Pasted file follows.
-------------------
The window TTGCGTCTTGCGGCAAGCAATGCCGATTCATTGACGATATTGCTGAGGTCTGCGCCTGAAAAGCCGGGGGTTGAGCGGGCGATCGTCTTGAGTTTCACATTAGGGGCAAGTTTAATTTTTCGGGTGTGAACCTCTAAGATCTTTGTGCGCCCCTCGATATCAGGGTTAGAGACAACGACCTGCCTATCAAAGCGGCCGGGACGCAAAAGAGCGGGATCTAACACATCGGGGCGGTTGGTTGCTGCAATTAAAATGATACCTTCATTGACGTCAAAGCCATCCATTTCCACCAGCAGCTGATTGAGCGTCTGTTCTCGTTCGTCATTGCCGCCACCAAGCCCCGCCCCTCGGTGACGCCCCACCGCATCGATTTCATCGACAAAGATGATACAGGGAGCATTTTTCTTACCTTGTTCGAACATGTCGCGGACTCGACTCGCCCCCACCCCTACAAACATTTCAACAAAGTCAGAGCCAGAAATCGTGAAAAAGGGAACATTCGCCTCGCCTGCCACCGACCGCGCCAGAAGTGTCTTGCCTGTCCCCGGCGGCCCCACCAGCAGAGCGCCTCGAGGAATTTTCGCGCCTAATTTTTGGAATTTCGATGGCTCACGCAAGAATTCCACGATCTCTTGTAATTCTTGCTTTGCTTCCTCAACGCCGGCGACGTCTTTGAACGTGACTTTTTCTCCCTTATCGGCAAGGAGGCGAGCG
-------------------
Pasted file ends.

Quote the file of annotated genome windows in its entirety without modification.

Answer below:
The window TTGCGTCTTGCGGCAAGCAATGCCGATTCATTGACGATATTGCTGAGGTCTGCGCCTGAAAAGCCGGGGGTTGAGCGGGCGATCGTCTTGAGTTTCACATTAGGGGCAAGTTTAATTTTTCGGGTGTGAACCTCTAAGATCTTTGTGCGCCCCTCGATATCAGGGTTAGAGACAACGACCTGCCTATCAAAGCGGCCGGGACGCAAAAGAGCGGGATCTAACACATCGGGGCGGTTGGTTGCTGCAATTAAAATGATACCTTCATTGACGTCAAAGCCATCCATTTCCACCAGCAGCTGATTGAGCGTCTGTTCTCGTTCGTCATTGCCGCCACCAAGCCCCGCCCCTCGGTGACGCCCCACCGCATCGATTTCATCGACAAAGATGATACAGGGAGCATTTTTCTTACCTTGTTCGAACATGTCGCGGACTCGACTCGCCCCCACCCCTACAAACATTTCAACAAAGTCAGAGCCAGAAATCGTGAAAAAGGGAACATTCGCCTCGCCTGCCACCGACCGCGCCAGAAGTGTCTTGCCTGTCCCCGGCGGCCCCACCAGCAGAGCGCCTCGAGGAATTTTCGCGCCTAATTTTTGGAATTTCGATGGCTCACGCAAGAATTCCACGATCTCTTGTAATTCTTGCTTTGCTTCCTCAACGCCGGCGACGTCTTTGAACGTGACTTTTTCTCCCTTATCGGCAAGGAGGCGAGCG